His is six and deeply confused,
and asks questions to end that state.
He wants to know if Adam and Eve
had two sons, and one killed the other,
where did all of the people come from?
Ask your father seems and easy answer,
but one he cannot accept, too easy
for a mind that needs timely response.
I stumble around, try to deflect,
and finally admit I don’t know but
that some stories cannot be taken literally.
He knows what that word means, and it
is a sufficient explanation for now.
In a week we’ll have the conversation
once again, this time not Adam, not Eve,
but Shem, Ham and Japheth, and how
the three sons of Noah repopulated
the entire planet, and I will once again
admit to my sad lack of knowledge,
and silently curse the Religious School
for creating the abyss into which
my grandson is all to pleased to lead me.
The great bronze kings
of the Chosun Dynasty
look down from Mount Namsan
over the city, valleys
of small homes, neatly
tiled roofs over
with small gardens
amid clothes drying racks
and cars careening
along narrow streets.
The old woman
wraps the pink towel
around on her scalp
like some garish bun
and lifts the packages
balanced on her head
and trudges slowly down
the cobbled street
to Namdaemun market.
In It’aewon, the man
bent, creaking, lifts
the handle of the old cart
and begins a slow shuffle
up the alley straining
against time and gravity.
They look down from
the mountain at the
great South Gate
and their hanboks
with the fall of night
while the Han
flows on uncaring.
I thought I heard
a woman singing
somewhere in the distance,
an ethereal song whose melody
floated over me, dropping
momentarily into my consciousness
then as quickly flitting away.
I walked off
the carefully tended path
stepped into the clutching brush,
the smell of Juniper
filled the air.
Pushing through a thicket
I thought I saw a woman
retreating into the trees
but the melody lingered
and I sat and listened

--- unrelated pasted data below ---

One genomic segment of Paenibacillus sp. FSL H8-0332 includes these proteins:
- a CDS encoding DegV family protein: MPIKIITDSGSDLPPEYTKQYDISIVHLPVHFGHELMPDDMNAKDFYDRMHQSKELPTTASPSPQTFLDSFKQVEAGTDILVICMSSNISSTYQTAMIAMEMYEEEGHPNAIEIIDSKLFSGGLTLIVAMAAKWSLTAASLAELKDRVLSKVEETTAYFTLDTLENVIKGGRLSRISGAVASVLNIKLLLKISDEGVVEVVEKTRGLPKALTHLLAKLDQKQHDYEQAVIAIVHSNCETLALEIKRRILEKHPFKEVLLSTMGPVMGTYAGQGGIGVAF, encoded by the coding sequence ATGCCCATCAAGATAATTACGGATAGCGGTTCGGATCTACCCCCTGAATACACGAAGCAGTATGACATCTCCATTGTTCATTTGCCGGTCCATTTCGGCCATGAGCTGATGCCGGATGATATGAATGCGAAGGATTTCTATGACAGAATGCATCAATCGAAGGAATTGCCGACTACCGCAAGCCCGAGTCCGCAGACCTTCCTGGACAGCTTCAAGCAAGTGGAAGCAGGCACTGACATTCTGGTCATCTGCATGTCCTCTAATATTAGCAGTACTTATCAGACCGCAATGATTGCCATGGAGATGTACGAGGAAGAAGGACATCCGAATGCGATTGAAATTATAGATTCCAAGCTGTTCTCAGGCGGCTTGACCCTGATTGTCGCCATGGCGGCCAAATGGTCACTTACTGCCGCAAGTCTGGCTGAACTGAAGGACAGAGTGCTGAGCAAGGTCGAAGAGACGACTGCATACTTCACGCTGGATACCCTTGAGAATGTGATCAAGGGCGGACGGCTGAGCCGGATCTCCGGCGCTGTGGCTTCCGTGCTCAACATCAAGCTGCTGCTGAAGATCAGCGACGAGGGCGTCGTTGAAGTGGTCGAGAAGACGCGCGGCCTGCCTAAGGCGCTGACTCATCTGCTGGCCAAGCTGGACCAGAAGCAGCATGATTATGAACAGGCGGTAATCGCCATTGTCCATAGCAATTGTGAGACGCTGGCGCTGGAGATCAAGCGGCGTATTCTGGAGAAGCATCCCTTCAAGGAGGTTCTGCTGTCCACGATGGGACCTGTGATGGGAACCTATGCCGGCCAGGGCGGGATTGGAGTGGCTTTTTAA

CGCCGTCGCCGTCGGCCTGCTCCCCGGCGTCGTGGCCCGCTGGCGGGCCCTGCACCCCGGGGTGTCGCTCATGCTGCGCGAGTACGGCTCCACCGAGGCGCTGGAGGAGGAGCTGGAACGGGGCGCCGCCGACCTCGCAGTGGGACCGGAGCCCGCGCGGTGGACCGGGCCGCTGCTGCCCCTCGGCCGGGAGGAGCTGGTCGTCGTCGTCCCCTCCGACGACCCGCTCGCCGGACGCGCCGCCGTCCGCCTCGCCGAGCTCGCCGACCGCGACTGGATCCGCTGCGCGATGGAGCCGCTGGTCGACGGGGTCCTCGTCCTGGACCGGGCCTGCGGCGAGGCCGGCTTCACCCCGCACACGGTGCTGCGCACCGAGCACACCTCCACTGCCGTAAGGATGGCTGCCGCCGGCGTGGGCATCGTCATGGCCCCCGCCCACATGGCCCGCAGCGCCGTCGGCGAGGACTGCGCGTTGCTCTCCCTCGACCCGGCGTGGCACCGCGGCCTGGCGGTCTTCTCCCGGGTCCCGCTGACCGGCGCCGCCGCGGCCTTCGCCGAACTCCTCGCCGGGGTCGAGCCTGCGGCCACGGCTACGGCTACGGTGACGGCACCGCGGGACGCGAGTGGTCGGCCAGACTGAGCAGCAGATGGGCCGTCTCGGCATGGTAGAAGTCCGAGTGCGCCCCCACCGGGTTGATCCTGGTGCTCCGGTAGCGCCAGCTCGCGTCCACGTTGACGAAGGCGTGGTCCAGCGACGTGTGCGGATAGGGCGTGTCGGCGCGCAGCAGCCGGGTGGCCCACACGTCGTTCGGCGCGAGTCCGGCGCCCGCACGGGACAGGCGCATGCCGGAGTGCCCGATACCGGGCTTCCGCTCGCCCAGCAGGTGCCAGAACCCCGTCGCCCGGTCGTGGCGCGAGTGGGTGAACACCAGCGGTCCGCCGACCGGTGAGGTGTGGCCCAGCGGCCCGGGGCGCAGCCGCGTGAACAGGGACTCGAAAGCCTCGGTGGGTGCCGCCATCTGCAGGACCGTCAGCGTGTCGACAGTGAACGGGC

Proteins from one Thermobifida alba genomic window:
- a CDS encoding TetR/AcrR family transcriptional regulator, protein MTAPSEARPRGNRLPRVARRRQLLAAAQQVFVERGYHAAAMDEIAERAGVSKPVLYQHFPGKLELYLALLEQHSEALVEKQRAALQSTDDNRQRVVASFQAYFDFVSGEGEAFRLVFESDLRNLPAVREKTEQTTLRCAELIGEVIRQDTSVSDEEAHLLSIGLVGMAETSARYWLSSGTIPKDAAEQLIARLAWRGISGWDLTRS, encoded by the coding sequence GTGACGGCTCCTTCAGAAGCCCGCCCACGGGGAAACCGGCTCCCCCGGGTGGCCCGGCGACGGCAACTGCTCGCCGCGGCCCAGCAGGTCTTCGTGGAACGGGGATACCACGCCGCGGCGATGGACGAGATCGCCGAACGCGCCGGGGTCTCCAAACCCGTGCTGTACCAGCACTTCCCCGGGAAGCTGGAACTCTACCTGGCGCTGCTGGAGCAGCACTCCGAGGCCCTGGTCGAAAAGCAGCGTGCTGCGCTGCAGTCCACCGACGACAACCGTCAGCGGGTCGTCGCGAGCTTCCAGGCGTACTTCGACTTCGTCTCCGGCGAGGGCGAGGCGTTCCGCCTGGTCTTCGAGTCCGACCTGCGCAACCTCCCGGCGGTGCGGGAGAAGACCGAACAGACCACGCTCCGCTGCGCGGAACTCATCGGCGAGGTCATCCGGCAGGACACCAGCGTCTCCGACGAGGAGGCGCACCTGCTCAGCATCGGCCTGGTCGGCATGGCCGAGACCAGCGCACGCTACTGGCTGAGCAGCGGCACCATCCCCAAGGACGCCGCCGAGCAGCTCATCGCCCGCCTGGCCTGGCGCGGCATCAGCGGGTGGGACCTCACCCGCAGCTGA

never seeing the singer
only hearing the song.
I am reasonably certain, he said,
that they are weaving a rug
in the next room, a large one,
I imagine, or at least a wall tapestry.
It should be a medieval scene, dogs,
a knight or gentleman, a child or two,
and in the center a beautiful woman.
Actually, if they are weaving it for me,
I don’t care about the dogs, knights
or children, as long as she is beautiful.
Until they are done, I will just dream
of what they are doing for me
in the dark room at the end of the hall.
The thing I don’t get, he said,
is why whenever I put in a call
to heaven a male voice answers,
and says he will transfer me.
Usually the wait time is too long
but occasionally a woman will answer
and tell me the Queen
of Queens, blessed is she, is busy
but she knows my wishes and those
with enough merit will
be granted in due course.
She does, always, thank me for calling.
Spring has arrived, however begrudgingly,
and the young woman pushes
the older woman’s wheelchair
along the paths of the great park.
Neither speaks, but each knows
this could be the last time they do this.
That shared knowledge paints
each flower in a more vibrant hue,
each fallen petal is quickly
but individually mourned for,
its beauty draining back into the soil.
The older woman struggles hard
to fully capture each view for she
knows that it is possible
that it will have to last her an eternity.
in the bookstore cafe
her head covered
by a linen kerchief
bobby pinned to the
mass of walnut curls.
She cradles the cup
of cooling coffee
and stares down
at the slim book
of Amichai, yielding
to the Hebrew letters
that seem to dance
across the page.
I sit at the adjoining table
with my used
copy of Bialik, translated.
I glance at her
“I’ll miss him”
with a nod to Amichai
then “where are you from?”
in her seat, legs
crossing, pulling back
my shoulder at
the slowly spinning fan,
then at the book.
I look for her eyes
but they dance away,
my hands clasp
fingers drum on the table.
the walls and wire,
from which so few of us ever
manage to escape.”